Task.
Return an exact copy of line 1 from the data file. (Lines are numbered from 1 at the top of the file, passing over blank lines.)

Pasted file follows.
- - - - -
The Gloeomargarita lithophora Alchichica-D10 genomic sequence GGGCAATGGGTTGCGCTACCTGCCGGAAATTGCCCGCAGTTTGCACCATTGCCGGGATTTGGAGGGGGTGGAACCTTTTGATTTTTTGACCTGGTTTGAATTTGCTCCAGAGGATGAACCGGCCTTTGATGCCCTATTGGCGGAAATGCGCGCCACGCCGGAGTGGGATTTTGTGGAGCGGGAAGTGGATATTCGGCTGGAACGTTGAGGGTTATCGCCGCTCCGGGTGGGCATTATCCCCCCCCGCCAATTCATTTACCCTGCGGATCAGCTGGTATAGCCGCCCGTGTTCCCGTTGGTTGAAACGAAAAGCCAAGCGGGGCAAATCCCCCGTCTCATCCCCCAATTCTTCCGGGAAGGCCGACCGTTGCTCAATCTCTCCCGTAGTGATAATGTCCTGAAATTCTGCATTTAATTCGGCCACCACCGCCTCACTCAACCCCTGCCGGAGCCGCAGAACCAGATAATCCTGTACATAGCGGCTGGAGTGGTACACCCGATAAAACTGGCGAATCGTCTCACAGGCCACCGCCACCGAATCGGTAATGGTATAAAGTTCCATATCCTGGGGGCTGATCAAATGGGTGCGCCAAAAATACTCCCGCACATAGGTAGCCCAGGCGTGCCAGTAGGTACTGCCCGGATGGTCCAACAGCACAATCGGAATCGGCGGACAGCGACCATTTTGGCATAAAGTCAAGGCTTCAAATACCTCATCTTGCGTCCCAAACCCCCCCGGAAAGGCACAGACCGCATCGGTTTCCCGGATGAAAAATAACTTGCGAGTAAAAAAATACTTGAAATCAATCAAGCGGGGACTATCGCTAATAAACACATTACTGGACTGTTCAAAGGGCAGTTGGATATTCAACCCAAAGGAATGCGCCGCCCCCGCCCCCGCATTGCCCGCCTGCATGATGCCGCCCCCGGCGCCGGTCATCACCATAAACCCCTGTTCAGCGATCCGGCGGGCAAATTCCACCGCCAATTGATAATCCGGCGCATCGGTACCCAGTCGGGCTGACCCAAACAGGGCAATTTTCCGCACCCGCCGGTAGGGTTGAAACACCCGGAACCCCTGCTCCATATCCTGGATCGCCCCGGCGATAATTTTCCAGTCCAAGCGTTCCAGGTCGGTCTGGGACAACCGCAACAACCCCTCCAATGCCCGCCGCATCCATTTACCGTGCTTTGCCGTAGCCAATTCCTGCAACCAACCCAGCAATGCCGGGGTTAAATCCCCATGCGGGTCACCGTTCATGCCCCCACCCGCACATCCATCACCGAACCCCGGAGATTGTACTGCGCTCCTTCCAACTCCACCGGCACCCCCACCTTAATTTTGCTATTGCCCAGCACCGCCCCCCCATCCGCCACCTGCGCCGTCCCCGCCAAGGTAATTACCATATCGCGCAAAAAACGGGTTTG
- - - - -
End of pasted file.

The Gloeomargarita lithophora Alchichica-D10 genomic sequence GGGCAATGGGTTGCGCTACCTGCCGGAAATTGCCCGCAGTTTGCACCATTGCCGGGATTTGGAGGGGGTGGAACCTTTTGATTTTTTGACCTGGTTTGAATTTGCTCCAGAGGATGAACCGGCCTTTGATGCCCTATTGGCGGAAATGCGCGCCACGCCGGAGTGGGATTTTGTGGAGCGGGAAGTGGATATTCGGCTGGAACGTTGAGGGTTATCGCCGCTCCGGGTGGGCATTATCCCCCCCCGCCAATTCATTTACCCTGCGGATCAGCTGGTATAGCCGCCCGTGTTCCCGTTGGTTGAAACGAAAAGCCAAGCGGGGCAAATCCCCCGTCTCATCCCCCAATTCTTCCGGGAAGGCCGACCGTTGCTCAATCTCTCCCGTAGTGATAATGTCCTGAAATTCTGCATTTAATTCGGCCACCACCGCCTCACTCAACCCCTGCCGGAGCCGCAGAACCAGATAATCCTGTACATAGCGGCTGGAGTGGTACACCCGATAAAACTGGCGAATCGTCTCACAGGCCACCGCCACCGAATCGGTAATGGTATAAAGTTCCATATCCTGGGGGCTGATCAAATGGGTGCGCCAAAAATACTCCCGCACATAGGTAGCCCAGGCGTGCCAGTAGGTACTGCCCGGATGGTCCAACAGCACAATCGGAATCGGCGGACAGCGACCATTTTGGCATAAAGTCAAGGCTTCAAATACCTCATCTTGCGTCCCAAACCCCCCCGGAAAGGCACAGACCGCATCGGTTTCCCGGATGAAAAATAACTTGCGAGTAAAAAAATACTTGAAATCAATCAAGCGGGGACTATCGCTAATAAACACATTACTGGACTGTTCAAAGGGCAGTTGGATATTCAACCCAAAGGAATGCGCCGCCCCCGCCCCCGCATTGCCCGCCTGCATGATGCCGCCCCCGGCGCCGGTCATCACCATAAACCCCTGTTCAGCGATCCGGCGGGCAAATTCCACCGCCAATTGATAATCCGGCGCATCGGTACCCAGTCGGGCTGACCCAAACAGGGCAATTTTCCGCACCCGCCGGTAGGGTTGAAACACCCGGAACCCCTGCTCCATATCCTGGATCGCCCCGGCGATAATTTTCCAGTCCAAGCGTTCCAGGTCGGTCTGGGACAACCGCAACAACCCCTCCAATGCCCGCCGCATCCATTTACCGTGCTTTGCCGTAGCCAATTCCTGCAACCAACCCAGCAATGCCGGGGTTAAATCCCCATGCGGGTCACCGTTCATGCCCCCACCCGCACATCCATCACCGAACCCCGGAGATTGTACTGCGCTCCTTCCAACTCCACCGGCACCCCCACCTTAATTTTGCTATTGCCCAGCACCGCCCCCCCATCCGCCACCTGCGCCGTCCCCGCCAAGGTAATTACCATATCGCGCAAAAAACGGGTTTG